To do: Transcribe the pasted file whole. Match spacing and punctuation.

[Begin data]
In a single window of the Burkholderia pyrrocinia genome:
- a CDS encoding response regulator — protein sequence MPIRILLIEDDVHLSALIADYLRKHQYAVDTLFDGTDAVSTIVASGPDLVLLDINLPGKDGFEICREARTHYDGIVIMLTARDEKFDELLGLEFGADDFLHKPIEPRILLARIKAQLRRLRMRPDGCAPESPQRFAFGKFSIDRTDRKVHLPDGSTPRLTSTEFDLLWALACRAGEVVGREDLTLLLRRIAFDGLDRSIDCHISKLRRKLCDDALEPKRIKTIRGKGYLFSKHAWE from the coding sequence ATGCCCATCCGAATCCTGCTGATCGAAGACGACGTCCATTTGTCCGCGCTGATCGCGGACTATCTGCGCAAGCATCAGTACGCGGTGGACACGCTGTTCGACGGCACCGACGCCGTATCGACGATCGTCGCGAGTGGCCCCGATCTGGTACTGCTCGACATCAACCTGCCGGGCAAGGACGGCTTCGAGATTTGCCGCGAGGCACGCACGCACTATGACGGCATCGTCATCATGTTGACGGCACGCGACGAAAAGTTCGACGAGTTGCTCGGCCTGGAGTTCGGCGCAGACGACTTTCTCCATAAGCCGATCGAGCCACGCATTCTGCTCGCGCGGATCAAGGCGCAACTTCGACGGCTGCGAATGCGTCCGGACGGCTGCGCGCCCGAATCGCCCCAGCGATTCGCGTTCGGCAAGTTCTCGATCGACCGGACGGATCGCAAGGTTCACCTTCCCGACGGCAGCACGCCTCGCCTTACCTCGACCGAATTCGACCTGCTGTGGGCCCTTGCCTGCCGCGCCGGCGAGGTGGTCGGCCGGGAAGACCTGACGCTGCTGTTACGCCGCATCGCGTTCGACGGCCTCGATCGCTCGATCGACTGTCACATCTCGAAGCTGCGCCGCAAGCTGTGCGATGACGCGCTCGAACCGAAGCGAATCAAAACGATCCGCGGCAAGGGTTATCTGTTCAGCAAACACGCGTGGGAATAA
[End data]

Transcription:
In a single window of the Burkholderia pyrrocinia genome:
- a CDS encoding response regulator — protein sequence MPIRILLIEDDVHLSALIADYLRKHQYAVDTLFDGTDAVSTIVASGPDLVLLDINLPGKDGFEICREARTHYDGIVIMLTARDEKFDELLGLEFGADDFLHKPIEPRILLARIKAQLRRLRMRPDGCAPESPQRFAFGKFSIDRTDRKVHLPDGSTPRLTSTEFDLLWALACRAGEVVGREDLTLLLRRIAFDGLDRSIDCHISKLRRKLCDDALEPKRIKTIRGKGYLFSKHAWE from the coding sequence ATGCCCATCCGAATCCTGCTGATCGAAGACGACGTCCATTTGTCCGCGCTGATCGCGGACTATCTGCGCAAGCATCAGTACGCGGTGGACACGCTGTTCGACGGCACCGACGCCGTATCGACGATCGTCGCGAGTGGCCCCGATCTGGTACTGCTCGACATCAACCTGCCGGGCAAGGACGGCTTCGAGATTTGCCGCGAGGCACGCACGCACTATGACGGCATCGTCATCATGTTGACGGCACGCGACGAAAAGTTCGACGAGTTGCTCGGCCTGGAGTTCGGCGCAGACGACTTTCTCCATAAGCCGATCGAGCCACGCATTCTGCTCGCGCGGATCAAGGCGCAACTTCGACGGCTGCGAATGCGTCCGGACGGCTGCGCGCCCGAATCGCCCCAGCGATTCGCGTTCGGCAAGTTCTCGATCGACCGGACGGATCGCAAGGTTCACCTTCCCGACGGCAGCACGCCTCGCCTTACCTCGACCGAATTCGACCTGCTGTGGGCCCTTGCCTGCCGCGCCGGCGAGGTGGTCGGCCGGGAAGACCTGACGCTGCTGTTACGCCGCATCGCGTTCGACGGCCTCGATCGCTCGATCGACTGTCACATCTCGAAGCTGCGCCGCAAGCTGTGCGATGACGCGCTCGAACCGAAGCGAATCAAAACGATCCGCGGCAAGGGTTATCTGTTCAGCAAACACGCGTGGGAATAA